The end of summer

Labor Day marks the unofficial end of summer and I must say that this summer can’t be over soon enough now.  What began as a summer full of excitement quickly turned to frustration and despair.  Beginning around the 4th of July weekend my wife starting getting sick with her pregnancy.  As basically every woman in my church tried to reassure me, every woman goes through varying degrees of morning sickness.  Unfortunately I’ve also discovered that this is practically a competition among women to say who had the worst morning sickness.

While morning sickness was definitely a factor this was not my wife’s only problem and for the entire month I couldn’t leave her alone.  Despite the fact that I work from my home office, this caused some people to accuse me of not doing my full job.  I will always maintain that as much as I love the church, my wife comes first.  In fact if I can’t take care of my family, I’m not much of a pastor because the church structure (at least ideally) is based on the family model.  While other people take days off to tend to sick children, spouses, or parents, unless I take an entire week off, my workload doesn’t decrease.  No one accepts the excuse of “that was my day off” for not being visited in the hospital or being tended to for whatever their problem is.

July ended with my wife having a miscarriage.  We were assured by the doctors that it had nothing to do with my wife being sick and nothing that either of us did, these things just happen and unfortunately quite often.  Nevertheless, this does little to dull the pain.  Three other pastors failed in offering any words of comfort during this time – one actually made me feel worse after the fact.  The truth is that there are no true words of comfort to offer in such a time.  Others who have gone through the experience can sympathize a bit more but still I believe that each experience is very personal.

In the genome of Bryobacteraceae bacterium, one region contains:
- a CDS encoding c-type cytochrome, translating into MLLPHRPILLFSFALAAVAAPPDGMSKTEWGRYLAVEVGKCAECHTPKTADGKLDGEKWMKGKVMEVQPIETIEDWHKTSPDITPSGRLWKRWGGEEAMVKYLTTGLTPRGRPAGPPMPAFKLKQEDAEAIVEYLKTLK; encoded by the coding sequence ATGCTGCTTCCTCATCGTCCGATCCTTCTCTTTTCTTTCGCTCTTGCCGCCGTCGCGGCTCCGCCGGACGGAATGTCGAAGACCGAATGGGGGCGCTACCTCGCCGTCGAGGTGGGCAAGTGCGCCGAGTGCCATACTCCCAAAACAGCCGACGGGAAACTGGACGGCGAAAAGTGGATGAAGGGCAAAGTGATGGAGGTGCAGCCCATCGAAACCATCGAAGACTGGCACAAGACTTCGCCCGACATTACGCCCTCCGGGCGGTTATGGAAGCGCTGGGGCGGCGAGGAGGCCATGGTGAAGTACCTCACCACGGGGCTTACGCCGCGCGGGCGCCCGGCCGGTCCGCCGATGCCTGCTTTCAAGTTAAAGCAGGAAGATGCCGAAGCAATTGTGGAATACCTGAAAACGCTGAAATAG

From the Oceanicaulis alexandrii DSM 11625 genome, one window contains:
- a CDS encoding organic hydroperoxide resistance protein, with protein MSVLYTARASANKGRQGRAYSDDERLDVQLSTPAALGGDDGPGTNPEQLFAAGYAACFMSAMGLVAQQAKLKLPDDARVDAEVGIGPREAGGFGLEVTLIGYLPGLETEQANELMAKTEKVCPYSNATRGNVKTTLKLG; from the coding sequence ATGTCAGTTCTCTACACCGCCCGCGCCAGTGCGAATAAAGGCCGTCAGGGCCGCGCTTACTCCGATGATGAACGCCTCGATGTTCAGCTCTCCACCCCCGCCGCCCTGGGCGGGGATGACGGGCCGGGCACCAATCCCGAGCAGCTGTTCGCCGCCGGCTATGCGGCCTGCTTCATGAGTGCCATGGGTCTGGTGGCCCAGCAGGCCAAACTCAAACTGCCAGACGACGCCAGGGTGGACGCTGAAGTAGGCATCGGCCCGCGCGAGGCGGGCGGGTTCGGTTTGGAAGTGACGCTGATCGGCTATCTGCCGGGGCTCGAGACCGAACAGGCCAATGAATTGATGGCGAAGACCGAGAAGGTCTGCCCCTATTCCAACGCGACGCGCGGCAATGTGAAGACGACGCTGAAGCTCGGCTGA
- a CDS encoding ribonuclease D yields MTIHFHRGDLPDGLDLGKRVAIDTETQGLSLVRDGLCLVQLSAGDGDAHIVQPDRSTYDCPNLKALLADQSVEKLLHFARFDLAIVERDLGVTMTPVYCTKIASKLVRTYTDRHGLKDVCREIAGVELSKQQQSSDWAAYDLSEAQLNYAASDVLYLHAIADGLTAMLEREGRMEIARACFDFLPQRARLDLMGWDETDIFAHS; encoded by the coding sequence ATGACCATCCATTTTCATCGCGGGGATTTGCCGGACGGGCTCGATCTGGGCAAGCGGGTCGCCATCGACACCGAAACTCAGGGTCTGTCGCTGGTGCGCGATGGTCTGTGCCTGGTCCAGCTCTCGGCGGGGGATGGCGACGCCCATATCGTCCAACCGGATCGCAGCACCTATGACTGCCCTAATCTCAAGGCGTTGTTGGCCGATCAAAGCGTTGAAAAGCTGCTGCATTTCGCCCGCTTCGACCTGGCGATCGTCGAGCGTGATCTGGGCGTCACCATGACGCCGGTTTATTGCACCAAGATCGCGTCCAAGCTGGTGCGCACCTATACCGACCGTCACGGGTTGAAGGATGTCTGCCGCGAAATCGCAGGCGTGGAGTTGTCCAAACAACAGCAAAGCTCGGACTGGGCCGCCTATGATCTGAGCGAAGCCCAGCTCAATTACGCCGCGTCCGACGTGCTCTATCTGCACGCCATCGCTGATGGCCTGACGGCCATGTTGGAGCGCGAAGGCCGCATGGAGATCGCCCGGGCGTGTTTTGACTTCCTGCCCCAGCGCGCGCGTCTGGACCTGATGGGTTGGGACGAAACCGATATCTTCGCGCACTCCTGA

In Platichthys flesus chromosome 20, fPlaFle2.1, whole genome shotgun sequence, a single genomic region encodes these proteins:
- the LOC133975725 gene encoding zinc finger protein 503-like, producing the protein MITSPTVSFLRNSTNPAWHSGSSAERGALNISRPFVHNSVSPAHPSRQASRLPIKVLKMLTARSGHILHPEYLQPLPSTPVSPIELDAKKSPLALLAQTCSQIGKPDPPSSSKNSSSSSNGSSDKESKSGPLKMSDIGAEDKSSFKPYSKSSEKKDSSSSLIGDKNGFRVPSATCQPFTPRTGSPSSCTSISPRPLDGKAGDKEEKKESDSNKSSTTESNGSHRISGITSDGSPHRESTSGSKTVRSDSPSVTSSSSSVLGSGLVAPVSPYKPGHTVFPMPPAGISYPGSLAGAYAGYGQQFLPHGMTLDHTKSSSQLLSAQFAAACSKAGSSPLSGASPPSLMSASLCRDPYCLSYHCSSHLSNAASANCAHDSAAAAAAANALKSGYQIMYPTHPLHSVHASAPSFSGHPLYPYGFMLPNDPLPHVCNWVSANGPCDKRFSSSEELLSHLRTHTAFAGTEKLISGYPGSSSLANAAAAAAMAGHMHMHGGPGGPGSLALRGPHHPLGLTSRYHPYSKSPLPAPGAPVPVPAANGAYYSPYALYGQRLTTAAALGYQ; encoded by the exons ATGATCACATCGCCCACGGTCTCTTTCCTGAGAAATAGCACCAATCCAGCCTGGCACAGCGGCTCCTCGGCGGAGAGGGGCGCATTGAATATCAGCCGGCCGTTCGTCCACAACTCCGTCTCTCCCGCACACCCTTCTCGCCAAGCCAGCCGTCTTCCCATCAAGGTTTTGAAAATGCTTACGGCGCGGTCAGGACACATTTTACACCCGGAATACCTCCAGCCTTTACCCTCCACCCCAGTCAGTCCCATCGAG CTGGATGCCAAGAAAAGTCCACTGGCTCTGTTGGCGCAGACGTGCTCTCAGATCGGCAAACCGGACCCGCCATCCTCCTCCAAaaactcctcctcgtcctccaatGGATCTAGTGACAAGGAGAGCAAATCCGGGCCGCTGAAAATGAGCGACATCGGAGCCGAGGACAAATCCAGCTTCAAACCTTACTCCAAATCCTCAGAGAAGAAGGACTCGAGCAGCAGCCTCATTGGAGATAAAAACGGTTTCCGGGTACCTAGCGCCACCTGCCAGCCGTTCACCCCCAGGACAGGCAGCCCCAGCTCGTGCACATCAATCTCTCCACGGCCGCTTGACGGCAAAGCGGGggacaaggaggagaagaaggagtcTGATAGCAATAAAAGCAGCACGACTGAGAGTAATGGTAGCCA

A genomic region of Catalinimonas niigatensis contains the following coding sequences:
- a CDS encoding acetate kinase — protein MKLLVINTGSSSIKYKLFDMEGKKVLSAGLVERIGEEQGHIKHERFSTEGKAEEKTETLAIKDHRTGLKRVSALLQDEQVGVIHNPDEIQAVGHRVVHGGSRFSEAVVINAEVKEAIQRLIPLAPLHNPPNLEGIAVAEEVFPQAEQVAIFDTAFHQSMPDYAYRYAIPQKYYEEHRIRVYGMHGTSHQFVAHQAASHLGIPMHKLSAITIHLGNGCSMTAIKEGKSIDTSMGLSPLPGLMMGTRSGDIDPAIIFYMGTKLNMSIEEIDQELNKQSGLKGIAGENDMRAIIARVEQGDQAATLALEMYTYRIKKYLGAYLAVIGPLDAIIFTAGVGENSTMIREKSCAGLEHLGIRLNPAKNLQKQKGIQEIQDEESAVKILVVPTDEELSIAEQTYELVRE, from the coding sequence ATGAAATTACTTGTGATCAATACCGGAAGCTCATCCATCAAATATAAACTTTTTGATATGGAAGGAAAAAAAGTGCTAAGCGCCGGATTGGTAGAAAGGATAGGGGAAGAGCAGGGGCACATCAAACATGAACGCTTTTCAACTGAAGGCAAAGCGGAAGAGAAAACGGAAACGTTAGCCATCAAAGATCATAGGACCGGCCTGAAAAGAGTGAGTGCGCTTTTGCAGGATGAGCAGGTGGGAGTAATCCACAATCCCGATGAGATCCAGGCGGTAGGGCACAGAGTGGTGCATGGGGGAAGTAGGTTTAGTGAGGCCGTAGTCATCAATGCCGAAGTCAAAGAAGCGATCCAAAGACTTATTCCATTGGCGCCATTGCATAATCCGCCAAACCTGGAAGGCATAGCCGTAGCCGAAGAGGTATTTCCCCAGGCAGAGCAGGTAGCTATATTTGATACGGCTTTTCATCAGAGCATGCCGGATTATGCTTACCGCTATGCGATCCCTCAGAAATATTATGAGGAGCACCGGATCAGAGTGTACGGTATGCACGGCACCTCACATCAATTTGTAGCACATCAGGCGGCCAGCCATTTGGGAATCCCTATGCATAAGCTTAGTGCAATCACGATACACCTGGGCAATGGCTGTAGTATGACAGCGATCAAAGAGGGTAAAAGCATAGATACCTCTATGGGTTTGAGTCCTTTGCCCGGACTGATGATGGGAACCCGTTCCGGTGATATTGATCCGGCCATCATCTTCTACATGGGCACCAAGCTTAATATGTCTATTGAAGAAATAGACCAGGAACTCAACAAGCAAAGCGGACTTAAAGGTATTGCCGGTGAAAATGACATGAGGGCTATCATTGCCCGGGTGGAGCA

One thing that I can offer to anyone trying to console someone else going through the pain of miscarriage is to never pretend like the child is replaceable and the woman will be pregant again in no time.  While we had no trouble getting pregnant I’ve seen that many who have had heartbreaking miscarriages also had trouble getting pregnant in the first place, sometimes taking years.  Beyond that a child is not replaceable.  It does not matter if the parents never got to know their child, from the moment they found out they were pregnant they had hopes and dreams for the child and all of those dreams died with that child.  Telling a grieving parent that they will be pregnant again soon is like telling a grieving spouse that they will find someone else and get remarried soon.  There is no replacement.  Even though people mean well in saying it, they really aren’t words of comfort.

After two months – one month of tending to my wife and another of picking up the pieces – life is starting to return to normal a bit.  My wife and I are strong and with God’s help we will make it through this.  The week after the miscarriage I was able to stand in front of my church and say that despite all that had happened, God is still good and He’s still with us.  I know that I’m the exception but I have never questioned why God allowed this to happen or became angry or complained that it was unfair.  I have repeatedly told people that God did not abandon them in times or trial nor fail them when their prayers weren’t answered the way they hoped.  I not only have to believe this as well, I truly do believe it.

And so life goes on.  I don’t know precisely what life holds in store for us right now.  I certainly don’t know precisely why this happened, only that my wife and I are going to be stronger from the experience.  Right now I’m using the changing of the seasons to put a symbolic close to a very difficult and painful season of my life.  And I know that a month from now and a year from now I will still be able to say as I do today that God is still good despite all that has taken place.